In times of reputational crisis, the fallback option for families and UHNWIs has been to throw lawyers and lawsuits at the problem. While there is still a place for this, particularly in cases of clear and obvious defamation, there is often a better approach.

This conventional, traditional approach is undermined by social media and online news. Stopping a negative story from hitting the front page of the newspaper might seem like a win, but the likelihood is that story will likely find itself online anyway (either because it is hosted or posted from an alternative jurisdiction), and a negative story published online has more lasting reputational damage than a story printed in ink.

Successful families need to think about how they want to be perceived by internal and external stakeholders, such as colleagues, investors, journalists, and members of the public.

There is always going to be something online about high-profile families and individuals – good, bad and ugly. It could be their entry in The Sunday Times Rich List or their listings on Companies House, and the choice that families face right now is whether they want to control and define that content, or leave it for someone else to do.

Do they want a significant dividend they paid themselves last year to be the first thing people read about them, or do they want to be judged on the amount of people they employ, how they look after their staff, and the amount of charity work they’re engaged in?

Families stand a better chance of controlling their reputation digitally by engaging in their communications, rather than hiding behind the law.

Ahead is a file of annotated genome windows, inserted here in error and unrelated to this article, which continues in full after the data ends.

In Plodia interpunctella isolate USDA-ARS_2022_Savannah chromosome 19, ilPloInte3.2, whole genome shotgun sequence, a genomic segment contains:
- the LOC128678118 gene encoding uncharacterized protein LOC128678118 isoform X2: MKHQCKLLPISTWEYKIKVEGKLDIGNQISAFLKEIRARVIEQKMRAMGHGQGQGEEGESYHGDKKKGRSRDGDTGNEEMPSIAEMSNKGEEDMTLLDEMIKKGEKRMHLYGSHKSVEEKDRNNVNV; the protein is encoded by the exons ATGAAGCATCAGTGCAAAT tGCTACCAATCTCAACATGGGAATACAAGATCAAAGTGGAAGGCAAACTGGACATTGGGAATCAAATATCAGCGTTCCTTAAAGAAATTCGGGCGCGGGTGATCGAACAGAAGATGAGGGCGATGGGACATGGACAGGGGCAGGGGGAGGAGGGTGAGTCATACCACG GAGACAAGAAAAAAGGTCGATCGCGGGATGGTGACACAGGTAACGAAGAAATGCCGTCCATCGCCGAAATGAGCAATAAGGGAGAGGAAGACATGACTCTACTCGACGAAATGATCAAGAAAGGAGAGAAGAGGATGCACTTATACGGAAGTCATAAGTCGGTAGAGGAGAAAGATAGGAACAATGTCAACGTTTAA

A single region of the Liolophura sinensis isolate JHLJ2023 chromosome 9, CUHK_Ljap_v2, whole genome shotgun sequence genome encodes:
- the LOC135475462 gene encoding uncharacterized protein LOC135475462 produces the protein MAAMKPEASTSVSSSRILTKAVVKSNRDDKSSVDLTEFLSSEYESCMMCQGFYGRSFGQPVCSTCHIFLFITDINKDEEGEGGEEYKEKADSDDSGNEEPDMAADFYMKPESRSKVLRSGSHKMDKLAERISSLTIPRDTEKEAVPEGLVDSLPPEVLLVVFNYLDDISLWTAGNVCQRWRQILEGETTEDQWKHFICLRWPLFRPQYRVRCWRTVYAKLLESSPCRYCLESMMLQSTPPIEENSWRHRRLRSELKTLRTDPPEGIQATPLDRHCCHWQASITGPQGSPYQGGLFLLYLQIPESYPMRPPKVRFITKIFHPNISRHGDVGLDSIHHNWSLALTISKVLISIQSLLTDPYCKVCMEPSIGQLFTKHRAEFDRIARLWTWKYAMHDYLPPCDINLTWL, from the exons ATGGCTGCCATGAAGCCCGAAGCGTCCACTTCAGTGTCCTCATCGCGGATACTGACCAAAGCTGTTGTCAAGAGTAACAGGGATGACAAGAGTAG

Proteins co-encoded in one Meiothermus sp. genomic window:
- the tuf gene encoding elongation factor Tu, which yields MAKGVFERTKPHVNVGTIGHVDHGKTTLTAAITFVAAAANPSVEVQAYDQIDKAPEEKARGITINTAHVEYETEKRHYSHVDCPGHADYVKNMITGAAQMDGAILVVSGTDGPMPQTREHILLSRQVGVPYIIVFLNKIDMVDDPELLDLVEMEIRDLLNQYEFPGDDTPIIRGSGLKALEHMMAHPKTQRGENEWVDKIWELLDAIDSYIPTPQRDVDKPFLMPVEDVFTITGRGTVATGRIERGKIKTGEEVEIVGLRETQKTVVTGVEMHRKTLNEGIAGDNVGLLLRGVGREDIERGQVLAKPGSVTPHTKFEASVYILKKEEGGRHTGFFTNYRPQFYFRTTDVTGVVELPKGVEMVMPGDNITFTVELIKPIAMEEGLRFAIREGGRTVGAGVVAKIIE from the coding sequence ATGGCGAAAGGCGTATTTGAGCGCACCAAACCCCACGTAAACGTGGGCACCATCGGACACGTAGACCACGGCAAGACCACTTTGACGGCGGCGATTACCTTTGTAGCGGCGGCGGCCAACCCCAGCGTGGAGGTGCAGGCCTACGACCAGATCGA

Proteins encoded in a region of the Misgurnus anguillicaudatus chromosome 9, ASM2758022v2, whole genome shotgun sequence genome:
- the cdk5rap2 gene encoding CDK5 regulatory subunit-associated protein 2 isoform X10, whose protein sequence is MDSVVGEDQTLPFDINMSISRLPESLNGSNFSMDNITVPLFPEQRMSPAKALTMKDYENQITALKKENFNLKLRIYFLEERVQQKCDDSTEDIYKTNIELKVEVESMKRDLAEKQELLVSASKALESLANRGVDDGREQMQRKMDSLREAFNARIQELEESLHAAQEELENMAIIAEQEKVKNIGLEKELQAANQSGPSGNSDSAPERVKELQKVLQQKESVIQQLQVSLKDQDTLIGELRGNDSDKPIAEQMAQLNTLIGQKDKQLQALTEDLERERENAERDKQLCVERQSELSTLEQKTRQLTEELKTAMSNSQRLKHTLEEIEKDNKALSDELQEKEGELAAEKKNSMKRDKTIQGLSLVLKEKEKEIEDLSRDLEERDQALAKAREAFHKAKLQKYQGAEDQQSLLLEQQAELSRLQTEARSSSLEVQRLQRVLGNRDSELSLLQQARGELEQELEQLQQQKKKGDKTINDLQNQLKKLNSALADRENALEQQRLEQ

Families must change their mindset and tell their own story

For far too long, many high-net-worth families and individuals have favoured the ‘wait-and-see’ approach to their own communications – they would only turn their attention to reputation in times of crisis.

But times are changing. The modern-day reputational risks are greater than ever before. Families must adapt accordingly by getting on the front foot and taking a preventative approach in communicating their impact. A failure to do so will leave them vulnerable and exposed.

In times of reputational crisis, the fallback option for families has been to throw lawyers at the problem, but there is often a better approach.

In order to mitigate and manage this risk to privacy, families need to think about how they want to be perceived by internal and external stakeholders, such as colleagues, investors, journalists, and members of the public.

Once that message and narrative has been defined, they then must put the necessary communications infrastructure in place. That doesn’t mean creating a ‘PR campaign’ – it means setting up your shop window online with relevant and representative information in a subtle and quiet way, ready for when people search your family’s name.

Thankfully for families, there are now more options than ever before in their armoury which allows them to tell their own story and project their family brand in a controlled, delicate and sophisticated way.

Families should take advantage of controlled assets online and use them to curate a broad message for the family, their values, purpose, activity, and as an effective way of communicating their positive impact in the world.

Adopting this approach allows families to shape perceptions through a curated and controlled message, and it’s also a positive way of ensuring information about them is on the public record, meeting today’s demands for transparency and openness.

Transmission Private publishes a monthly newsletter that tracks the future of reputation management for private clients.

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Transmission Private publishes a monthly newsletter that tracks the future of reputation management for private clients.